Cable television companies may bundle the popular programs with the dregs, rather than allowing customers to pick and choose individual channels to buy, says a federal appeals court. The decision is a defeat for consumer antitrust claims against the cable firms.
The 9th Circuit Court of Appeals upheld the 2007 dismissal of an antitrust lawsuit in Los Angeles against NCB Universal, Viacom Inc., Walt Disney Co. and Fox Entertainment Group for requiring retail subscribers to cable and satellite TV to buy bundled programming.
The programmers may bundle high demand channels with low viewership, low-demand channels as a way of selling the low viewer materials without running afoul of antitrust law, according to the court.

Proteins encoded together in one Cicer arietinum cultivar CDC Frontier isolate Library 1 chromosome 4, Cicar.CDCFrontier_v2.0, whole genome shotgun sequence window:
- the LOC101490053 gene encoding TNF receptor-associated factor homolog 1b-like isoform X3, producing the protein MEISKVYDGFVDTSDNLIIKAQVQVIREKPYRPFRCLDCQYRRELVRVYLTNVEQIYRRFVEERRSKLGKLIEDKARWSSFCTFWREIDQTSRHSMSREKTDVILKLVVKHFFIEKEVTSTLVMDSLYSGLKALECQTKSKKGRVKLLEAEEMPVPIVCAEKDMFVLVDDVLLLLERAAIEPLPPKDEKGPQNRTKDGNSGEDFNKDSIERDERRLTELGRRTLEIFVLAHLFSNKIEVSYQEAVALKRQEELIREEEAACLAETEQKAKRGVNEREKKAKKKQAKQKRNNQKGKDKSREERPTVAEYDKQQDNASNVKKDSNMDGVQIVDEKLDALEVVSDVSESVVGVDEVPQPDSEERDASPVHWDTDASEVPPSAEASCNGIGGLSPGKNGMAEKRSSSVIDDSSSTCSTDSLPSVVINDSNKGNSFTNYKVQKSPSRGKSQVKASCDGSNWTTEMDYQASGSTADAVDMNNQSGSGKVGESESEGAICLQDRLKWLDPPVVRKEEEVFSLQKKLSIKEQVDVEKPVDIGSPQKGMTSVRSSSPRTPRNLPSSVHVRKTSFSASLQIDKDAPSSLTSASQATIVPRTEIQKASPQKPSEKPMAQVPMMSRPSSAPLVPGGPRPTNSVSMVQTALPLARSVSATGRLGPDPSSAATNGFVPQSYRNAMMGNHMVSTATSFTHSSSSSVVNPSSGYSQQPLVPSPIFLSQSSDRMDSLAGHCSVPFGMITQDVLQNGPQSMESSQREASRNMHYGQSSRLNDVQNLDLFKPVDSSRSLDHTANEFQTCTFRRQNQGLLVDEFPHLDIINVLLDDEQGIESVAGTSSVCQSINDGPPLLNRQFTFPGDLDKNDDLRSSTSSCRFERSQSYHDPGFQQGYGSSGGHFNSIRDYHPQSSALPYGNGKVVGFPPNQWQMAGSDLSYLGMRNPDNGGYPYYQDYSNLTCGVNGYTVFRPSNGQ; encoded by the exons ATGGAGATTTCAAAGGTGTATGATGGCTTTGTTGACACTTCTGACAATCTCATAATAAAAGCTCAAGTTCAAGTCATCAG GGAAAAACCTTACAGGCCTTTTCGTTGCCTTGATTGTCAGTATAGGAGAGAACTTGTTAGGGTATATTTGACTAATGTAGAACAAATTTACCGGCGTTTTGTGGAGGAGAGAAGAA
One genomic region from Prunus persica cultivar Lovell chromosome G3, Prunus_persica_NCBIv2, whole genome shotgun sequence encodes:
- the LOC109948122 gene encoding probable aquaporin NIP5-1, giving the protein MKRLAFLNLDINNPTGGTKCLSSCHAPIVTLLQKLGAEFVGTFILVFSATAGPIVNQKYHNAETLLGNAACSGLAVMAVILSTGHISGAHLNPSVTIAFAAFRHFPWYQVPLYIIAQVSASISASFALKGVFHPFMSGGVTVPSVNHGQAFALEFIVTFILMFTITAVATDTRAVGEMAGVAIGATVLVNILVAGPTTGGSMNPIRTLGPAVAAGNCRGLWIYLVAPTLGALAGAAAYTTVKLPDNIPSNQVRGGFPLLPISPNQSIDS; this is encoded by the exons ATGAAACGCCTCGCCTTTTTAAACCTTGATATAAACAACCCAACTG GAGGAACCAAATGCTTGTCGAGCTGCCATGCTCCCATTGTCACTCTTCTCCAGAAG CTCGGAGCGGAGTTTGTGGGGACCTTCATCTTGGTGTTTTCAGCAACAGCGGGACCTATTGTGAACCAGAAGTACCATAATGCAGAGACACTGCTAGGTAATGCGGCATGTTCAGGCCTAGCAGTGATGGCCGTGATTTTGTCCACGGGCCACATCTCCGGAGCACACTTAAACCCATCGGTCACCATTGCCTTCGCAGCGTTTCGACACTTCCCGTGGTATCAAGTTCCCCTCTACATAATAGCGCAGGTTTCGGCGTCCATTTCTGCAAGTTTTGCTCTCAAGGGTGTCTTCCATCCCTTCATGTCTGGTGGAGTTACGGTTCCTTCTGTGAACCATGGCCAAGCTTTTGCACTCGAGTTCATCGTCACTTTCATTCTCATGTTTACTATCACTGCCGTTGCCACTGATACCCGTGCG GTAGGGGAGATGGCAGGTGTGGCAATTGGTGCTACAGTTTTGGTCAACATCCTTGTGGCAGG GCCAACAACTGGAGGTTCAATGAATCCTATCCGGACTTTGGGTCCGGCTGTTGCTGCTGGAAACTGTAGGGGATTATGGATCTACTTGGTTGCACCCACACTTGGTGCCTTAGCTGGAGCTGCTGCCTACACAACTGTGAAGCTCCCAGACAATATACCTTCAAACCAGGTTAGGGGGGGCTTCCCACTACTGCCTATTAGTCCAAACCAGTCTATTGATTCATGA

While the programming agreement may have the effect of reducing consumers’ choices or increasing prices they pay, the lawsuit doesn’t include a claim of injury to competition. Despite the alleged injury to consumers “both effects are fully consistent with a free, competitive market,” write Judge Sandra Ikuta for the panel.
Ikuta found that the lawsuit did not accuse the programmers of an injury to competition, as opposed to an injury to consumers and that’s the rub for antitrust.
There must be an injury to competition to violation the Sherman Antitrust Act.
Case: Brantley v. NBC Universal, Inc. No. 09-56785